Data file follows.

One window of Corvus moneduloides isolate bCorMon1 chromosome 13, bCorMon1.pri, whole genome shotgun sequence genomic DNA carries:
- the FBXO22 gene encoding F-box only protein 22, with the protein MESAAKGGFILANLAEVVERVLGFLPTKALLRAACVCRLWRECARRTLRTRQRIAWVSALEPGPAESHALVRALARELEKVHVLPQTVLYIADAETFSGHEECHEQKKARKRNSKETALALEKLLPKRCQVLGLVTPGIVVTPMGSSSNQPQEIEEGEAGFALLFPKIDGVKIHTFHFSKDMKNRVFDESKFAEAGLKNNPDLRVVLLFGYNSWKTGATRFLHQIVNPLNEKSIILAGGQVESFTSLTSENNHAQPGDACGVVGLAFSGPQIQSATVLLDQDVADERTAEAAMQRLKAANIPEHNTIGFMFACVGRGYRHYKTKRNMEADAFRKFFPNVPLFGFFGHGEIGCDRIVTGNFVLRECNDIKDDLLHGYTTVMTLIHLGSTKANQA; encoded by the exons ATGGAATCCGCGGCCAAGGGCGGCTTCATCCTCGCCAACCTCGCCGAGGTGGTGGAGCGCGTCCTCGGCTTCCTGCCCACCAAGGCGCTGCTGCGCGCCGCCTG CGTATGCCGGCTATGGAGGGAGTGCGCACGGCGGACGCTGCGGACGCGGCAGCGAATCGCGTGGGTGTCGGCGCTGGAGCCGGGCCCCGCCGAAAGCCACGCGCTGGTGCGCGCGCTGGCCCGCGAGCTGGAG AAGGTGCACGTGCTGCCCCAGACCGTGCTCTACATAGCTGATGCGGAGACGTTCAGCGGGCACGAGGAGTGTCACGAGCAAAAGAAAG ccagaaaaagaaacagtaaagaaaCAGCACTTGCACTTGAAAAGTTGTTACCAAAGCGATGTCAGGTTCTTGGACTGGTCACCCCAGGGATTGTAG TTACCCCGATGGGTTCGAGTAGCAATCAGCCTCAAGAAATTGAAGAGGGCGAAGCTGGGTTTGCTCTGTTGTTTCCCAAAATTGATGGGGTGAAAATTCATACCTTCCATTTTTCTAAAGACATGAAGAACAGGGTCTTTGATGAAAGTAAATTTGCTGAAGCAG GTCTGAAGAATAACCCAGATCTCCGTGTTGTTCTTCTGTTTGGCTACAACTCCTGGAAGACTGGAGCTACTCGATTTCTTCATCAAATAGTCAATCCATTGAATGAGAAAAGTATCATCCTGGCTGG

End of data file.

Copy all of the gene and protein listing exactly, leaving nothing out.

One window of Corvus moneduloides isolate bCorMon1 chromosome 13, bCorMon1.pri, whole genome shotgun sequence genomic DNA carries:
- the FBXO22 gene encoding F-box only protein 22, with the protein MESAAKGGFILANLAEVVERVLGFLPTKALLRAACVCRLWRECARRTLRTRQRIAWVSALEPGPAESHALVRALARELEKVHVLPQTVLYIADAETFSGHEECHEQKKARKRNSKETALALEKLLPKRCQVLGLVTPGIVVTPMGSSSNQPQEIEEGEAGFALLFPKIDGVKIHTFHFSKDMKNRVFDESKFAEAGLKNNPDLRVVLLFGYNSWKTGATRFLHQIVNPLNEKSIILAGGQVESFTSLTSENNHAQPGDACGVVGLAFSGPQIQSATVLLDQDVADERTAEAAMQRLKAANIPEHNTIGFMFACVGRGYRHYKTKRNMEADAFRKFFPNVPLFGFFGHGEIGCDRIVTGNFVLRECNDIKDDLLHGYTTVMTLIHLGSTKANQA; encoded by the exons ATGGAATCCGCGGCCAAGGGCGGCTTCATCCTCGCCAACCTCGCCGAGGTGGTGGAGCGCGTCCTCGGCTTCCTGCCCACCAAGGCGCTGCTGCGCGCCGCCTG CGTATGCCGGCTATGGAGGGAGTGCGCACGGCGGACGCTGCGGACGCGGCAGCGAATCGCGTGGGTGTCGGCGCTGGAGCCGGGCCCCGCCGAAAGCCACGCGCTGGTGCGCGCGCTGGCCCGCGAGCTGGAG AAGGTGCACGTGCTGCCCCAGACCGTGCTCTACATAGCTGATGCGGAGACGTTCAGCGGGCACGAGGAGTGTCACGAGCAAAAGAAAG ccagaaaaagaaacagtaaagaaaCAGCACTTGCACTTGAAAAGTTGTTACCAAAGCGATGTCAGGTTCTTGGACTGGTCACCCCAGGGATTGTAG TTACCCCGATGGGTTCGAGTAGCAATCAGCCTCAAGAAATTGAAGAGGGCGAAGCTGGGTTTGCTCTGTTGTTTCCCAAAATTGATGGGGTGAAAATTCATACCTTCCATTTTTCTAAAGACATGAAGAACAGGGTCTTTGATGAAAGTAAATTTGCTGAAGCAG GTCTGAAGAATAACCCAGATCTCCGTGTTGTTCTTCTGTTTGGCTACAACTCCTGGAAGACTGGAGCTACTCGATTTCTTCATCAAATAGTCAATCCATTGAATGAGAAAAGTATCATCCTGGCTGG